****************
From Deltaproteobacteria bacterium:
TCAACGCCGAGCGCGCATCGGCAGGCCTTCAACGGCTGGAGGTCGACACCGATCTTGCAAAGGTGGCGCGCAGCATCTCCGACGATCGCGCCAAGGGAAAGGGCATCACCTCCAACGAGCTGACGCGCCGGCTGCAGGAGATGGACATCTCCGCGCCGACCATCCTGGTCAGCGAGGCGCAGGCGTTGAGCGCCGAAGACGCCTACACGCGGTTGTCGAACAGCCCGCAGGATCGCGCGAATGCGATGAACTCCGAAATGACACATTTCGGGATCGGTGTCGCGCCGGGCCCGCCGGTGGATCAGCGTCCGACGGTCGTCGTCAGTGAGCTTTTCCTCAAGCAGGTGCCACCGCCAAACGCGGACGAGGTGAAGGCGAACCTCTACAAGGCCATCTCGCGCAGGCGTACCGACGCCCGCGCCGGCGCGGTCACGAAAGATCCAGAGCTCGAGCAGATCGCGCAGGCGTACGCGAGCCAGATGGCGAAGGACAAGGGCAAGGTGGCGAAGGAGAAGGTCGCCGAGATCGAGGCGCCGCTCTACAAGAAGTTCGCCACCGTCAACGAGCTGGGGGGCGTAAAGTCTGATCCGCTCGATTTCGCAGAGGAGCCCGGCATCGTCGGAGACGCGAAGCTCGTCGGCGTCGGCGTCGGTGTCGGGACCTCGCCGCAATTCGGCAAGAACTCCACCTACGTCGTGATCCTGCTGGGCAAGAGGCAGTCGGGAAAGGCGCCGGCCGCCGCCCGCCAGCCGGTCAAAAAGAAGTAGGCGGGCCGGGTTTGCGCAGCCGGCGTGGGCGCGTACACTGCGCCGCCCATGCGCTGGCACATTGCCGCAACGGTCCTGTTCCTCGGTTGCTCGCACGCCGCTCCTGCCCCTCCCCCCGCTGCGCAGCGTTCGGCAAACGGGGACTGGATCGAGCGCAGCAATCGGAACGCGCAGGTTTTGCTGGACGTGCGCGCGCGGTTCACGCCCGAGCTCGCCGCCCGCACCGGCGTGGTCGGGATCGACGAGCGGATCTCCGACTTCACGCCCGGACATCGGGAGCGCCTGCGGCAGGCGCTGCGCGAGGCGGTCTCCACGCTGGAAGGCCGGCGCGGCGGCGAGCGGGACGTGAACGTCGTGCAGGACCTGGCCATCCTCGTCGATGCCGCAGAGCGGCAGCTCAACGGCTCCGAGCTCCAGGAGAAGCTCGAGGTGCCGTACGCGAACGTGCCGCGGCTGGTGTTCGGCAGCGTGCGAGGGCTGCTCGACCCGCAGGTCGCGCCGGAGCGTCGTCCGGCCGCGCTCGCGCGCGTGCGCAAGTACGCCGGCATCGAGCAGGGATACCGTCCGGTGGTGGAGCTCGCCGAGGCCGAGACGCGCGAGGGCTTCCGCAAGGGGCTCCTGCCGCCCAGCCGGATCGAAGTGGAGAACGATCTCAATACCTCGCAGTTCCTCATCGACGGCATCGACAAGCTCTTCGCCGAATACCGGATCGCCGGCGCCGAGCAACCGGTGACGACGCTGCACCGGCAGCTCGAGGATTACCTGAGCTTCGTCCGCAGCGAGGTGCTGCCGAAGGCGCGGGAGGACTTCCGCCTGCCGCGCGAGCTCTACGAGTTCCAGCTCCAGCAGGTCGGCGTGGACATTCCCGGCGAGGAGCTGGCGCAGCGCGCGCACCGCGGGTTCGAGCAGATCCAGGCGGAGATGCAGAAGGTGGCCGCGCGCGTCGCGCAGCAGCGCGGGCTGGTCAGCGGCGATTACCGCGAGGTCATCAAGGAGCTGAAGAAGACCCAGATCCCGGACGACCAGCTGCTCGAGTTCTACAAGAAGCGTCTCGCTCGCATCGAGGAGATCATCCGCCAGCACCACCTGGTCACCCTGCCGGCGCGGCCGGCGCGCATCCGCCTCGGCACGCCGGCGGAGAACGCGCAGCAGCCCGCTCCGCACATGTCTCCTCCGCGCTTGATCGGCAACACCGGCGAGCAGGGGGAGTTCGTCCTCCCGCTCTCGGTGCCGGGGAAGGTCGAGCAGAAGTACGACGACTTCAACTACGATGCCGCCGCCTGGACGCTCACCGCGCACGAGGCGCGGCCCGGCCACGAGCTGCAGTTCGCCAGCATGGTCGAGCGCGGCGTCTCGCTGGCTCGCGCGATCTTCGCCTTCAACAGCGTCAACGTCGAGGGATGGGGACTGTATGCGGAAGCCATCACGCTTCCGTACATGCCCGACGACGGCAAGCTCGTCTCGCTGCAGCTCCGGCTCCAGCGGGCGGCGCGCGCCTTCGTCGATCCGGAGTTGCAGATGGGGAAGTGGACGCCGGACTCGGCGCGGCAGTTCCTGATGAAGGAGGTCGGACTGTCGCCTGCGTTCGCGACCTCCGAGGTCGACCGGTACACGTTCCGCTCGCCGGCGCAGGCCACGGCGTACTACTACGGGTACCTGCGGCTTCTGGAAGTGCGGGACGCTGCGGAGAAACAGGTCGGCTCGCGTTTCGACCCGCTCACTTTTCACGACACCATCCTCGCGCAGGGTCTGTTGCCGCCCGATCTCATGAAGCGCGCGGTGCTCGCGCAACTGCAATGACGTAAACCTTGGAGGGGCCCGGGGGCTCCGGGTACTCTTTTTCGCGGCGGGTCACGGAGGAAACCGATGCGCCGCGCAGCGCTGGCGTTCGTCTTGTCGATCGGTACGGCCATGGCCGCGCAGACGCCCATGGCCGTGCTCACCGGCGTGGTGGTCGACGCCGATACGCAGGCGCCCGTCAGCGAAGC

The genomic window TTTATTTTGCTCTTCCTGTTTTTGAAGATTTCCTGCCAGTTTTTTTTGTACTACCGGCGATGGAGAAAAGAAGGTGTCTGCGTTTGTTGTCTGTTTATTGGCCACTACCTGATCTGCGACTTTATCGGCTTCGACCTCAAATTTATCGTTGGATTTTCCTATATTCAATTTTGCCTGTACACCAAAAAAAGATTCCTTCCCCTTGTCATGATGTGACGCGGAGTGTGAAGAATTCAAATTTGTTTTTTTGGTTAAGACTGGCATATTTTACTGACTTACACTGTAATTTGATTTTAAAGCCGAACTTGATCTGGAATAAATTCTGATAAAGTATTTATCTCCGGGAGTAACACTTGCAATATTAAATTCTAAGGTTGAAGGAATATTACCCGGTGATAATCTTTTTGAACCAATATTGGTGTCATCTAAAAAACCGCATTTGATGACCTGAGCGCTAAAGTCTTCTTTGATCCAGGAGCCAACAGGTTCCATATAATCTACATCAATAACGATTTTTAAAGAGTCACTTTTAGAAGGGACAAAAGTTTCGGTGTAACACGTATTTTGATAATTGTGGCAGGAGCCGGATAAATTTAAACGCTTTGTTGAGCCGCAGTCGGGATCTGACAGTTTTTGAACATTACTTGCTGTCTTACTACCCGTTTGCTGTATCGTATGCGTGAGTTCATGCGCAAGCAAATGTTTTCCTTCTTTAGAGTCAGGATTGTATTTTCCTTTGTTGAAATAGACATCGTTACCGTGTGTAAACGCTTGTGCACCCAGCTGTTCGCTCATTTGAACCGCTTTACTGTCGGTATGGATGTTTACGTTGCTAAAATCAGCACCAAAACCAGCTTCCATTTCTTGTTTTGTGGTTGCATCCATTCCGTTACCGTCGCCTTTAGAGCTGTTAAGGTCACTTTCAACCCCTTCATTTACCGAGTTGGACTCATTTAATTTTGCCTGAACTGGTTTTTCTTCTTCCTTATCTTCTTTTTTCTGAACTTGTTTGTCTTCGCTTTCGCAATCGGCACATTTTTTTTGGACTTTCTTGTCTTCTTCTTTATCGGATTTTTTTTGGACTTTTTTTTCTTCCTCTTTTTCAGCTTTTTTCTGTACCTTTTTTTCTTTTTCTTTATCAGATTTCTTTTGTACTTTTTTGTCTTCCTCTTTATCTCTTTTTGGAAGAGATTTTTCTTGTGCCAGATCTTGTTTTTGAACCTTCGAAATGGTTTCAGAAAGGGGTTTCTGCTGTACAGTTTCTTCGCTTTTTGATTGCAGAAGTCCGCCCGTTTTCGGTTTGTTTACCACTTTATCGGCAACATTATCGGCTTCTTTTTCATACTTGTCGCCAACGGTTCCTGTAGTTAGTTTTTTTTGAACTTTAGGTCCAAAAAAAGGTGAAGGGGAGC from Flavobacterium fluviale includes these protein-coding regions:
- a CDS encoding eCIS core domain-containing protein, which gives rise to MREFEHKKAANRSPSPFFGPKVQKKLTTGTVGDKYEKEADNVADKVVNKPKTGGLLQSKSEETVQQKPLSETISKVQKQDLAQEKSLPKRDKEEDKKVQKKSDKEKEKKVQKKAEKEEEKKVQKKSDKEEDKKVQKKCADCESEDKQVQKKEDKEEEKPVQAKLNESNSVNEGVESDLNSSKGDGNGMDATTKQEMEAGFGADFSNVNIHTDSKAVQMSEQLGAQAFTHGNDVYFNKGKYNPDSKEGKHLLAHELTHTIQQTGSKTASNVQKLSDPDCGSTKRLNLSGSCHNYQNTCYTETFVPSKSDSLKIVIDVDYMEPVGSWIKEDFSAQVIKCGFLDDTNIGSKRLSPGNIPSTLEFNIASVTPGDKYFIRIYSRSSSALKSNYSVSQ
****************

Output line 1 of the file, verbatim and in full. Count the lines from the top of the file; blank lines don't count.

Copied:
From Deltaproteobacteria bacterium: